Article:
Mark S. Bailly works with Killam at SPL. The ASU electrical engineering graduate research associate said the SPL also could give students an edge when it comes to being printed in research publications since the lab has the only student-led pilot line in the U.S. for silicon solar cells.

Park tenant PADT, Inc., displayed reengineered parts made by a 3-D printer. An engine mount was represented in three product phases, which depicted its evolution to become a stronger part created with fewer materials.

Eric Miller, PADT principal and co-founder, noted the company employs up to four ASU student interns during the summer and has three students presently employed.

“Most recently, our interns have been focused on 3-D printing and numerical simulation,” Miller said.

Not only do ASU students serve as PADT interns, but one of its former employees now is an ASU associate professor. Dhruv Bhate, who previously worked for PADT, now teaches at ASU and has collaborated on projects with students including 3-D-printed lattice research.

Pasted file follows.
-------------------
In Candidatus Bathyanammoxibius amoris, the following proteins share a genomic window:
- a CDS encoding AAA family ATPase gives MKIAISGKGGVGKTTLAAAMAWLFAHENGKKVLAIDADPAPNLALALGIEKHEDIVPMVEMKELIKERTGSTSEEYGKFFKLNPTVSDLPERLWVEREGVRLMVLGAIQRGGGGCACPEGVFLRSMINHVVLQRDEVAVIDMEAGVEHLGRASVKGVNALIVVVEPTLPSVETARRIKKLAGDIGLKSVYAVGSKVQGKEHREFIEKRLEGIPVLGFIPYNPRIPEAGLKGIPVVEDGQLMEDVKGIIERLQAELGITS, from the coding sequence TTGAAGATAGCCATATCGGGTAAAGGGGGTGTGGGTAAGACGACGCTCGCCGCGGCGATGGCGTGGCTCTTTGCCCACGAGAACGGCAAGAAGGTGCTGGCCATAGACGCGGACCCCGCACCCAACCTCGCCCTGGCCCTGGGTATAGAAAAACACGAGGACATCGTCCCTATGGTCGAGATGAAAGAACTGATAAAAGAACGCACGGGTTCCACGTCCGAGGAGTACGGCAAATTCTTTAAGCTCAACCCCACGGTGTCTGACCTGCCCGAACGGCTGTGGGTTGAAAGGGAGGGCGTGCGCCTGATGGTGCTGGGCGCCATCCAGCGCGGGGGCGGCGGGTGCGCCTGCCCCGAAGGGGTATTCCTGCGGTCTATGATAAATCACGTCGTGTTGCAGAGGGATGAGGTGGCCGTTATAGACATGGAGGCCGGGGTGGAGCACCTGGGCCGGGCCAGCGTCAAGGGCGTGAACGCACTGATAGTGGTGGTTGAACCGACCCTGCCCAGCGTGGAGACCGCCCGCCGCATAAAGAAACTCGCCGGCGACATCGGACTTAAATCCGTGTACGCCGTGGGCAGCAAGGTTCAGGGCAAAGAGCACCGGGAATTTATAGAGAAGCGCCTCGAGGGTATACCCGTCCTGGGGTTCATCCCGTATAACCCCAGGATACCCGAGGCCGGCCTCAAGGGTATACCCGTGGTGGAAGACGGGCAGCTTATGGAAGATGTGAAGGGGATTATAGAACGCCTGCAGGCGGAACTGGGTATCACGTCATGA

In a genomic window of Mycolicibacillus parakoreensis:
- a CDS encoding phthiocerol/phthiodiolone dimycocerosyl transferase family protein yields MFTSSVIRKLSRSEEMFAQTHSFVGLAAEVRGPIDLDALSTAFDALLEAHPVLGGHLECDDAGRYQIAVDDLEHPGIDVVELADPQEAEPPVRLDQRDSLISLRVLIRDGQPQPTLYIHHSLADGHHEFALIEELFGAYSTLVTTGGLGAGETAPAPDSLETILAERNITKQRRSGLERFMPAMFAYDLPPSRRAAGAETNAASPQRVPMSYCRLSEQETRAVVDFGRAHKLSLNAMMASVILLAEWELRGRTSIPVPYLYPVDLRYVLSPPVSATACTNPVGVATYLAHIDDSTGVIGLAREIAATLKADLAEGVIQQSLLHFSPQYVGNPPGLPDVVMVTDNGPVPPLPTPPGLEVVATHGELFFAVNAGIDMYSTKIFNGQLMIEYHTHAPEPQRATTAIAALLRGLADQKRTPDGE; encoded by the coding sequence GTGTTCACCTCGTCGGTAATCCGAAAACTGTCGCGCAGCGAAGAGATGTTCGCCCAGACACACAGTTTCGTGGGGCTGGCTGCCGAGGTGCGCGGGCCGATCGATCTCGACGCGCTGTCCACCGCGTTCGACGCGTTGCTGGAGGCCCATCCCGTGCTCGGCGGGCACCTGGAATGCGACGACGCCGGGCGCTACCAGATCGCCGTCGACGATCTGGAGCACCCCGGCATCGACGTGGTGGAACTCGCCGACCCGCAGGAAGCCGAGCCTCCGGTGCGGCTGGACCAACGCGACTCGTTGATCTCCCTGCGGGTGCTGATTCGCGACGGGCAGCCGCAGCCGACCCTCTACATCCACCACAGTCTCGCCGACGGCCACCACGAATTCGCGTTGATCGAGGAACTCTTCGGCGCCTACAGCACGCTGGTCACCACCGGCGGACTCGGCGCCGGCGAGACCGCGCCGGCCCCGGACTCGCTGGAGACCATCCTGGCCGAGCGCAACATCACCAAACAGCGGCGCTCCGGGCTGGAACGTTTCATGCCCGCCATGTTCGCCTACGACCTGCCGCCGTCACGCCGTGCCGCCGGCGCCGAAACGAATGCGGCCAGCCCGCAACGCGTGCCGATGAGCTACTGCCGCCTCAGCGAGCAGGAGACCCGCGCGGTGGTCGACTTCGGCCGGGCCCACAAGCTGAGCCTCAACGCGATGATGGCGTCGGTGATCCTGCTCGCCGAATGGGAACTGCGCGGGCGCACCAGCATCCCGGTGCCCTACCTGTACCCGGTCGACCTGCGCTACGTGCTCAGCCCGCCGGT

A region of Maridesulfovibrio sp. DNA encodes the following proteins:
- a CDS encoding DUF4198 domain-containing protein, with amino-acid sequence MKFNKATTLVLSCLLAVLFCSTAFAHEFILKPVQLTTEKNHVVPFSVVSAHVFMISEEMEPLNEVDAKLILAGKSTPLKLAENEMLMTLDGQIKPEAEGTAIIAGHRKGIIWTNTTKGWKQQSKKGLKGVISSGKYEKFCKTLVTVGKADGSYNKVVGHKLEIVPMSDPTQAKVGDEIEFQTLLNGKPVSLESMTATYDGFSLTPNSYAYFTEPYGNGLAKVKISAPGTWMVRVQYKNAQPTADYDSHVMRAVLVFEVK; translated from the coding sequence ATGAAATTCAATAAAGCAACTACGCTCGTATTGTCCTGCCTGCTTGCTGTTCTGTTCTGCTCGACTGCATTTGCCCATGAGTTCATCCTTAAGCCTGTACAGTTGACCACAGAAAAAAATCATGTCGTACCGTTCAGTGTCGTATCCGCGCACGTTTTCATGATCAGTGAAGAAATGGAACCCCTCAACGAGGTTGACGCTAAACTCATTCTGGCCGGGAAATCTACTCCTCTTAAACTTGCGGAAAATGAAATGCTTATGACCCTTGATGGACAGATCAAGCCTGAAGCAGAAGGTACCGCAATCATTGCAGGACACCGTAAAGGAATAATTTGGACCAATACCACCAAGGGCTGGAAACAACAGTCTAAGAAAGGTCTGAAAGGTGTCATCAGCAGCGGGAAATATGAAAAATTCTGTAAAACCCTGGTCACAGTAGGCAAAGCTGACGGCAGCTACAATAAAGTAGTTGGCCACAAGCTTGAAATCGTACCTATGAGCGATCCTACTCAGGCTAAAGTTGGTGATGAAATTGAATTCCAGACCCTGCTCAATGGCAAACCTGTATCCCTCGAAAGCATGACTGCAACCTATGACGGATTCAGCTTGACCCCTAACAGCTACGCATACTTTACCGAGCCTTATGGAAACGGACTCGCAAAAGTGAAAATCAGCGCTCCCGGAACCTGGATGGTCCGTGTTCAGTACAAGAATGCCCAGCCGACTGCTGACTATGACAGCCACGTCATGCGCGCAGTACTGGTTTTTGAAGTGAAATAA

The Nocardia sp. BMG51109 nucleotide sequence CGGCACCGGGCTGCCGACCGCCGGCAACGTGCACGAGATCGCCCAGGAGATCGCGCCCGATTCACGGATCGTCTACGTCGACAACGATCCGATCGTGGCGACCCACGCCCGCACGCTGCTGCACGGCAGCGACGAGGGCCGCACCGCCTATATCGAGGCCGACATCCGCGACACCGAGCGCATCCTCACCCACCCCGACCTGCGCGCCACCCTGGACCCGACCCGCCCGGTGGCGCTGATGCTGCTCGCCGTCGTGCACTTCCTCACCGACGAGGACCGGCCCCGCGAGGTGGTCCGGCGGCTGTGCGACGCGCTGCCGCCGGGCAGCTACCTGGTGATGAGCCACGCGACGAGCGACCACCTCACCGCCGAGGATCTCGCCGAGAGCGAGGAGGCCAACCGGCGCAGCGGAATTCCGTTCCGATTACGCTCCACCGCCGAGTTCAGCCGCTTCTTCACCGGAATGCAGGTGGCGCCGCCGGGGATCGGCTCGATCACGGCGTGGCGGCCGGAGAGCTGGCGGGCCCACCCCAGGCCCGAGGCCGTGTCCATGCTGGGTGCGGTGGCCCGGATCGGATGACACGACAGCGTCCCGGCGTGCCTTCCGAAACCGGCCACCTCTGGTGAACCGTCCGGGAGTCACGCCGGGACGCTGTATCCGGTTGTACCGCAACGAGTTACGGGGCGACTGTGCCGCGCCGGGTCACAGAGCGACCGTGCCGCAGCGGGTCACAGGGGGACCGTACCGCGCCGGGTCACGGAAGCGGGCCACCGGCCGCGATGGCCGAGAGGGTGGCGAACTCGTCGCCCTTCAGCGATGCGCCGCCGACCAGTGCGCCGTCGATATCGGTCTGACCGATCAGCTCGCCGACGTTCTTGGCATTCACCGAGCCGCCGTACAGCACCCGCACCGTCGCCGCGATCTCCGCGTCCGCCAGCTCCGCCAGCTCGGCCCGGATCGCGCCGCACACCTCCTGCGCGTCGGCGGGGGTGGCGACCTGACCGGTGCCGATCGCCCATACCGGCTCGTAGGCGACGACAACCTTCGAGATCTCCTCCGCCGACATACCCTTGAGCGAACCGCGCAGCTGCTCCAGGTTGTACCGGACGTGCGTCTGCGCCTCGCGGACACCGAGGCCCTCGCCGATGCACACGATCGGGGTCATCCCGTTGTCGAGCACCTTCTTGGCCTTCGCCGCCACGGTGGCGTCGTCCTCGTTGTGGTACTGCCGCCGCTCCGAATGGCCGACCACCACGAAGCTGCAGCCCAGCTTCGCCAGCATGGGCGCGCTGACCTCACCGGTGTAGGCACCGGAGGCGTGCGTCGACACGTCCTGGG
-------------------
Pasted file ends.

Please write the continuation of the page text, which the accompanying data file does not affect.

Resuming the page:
Melissa Scott, property manager for the park for Sunbelt Holdings and co-organizer the event, said electronics materials company Versum Materials connected with ASU engineering representatives for its spring intern program.

“I am thrilled that meaningful connections were made at the event,” Scott said. “The prospect of future university-industry contacts is exciting to me as we continue to accelerate the connections between Research Park tenants and ASU.”

For more information about the ASU Research Park, contact Heidi Kimball, Sunbelt Holdings senior vice president.

Wendy Craft

Marketing and communications manager, Business and Finance Communications Group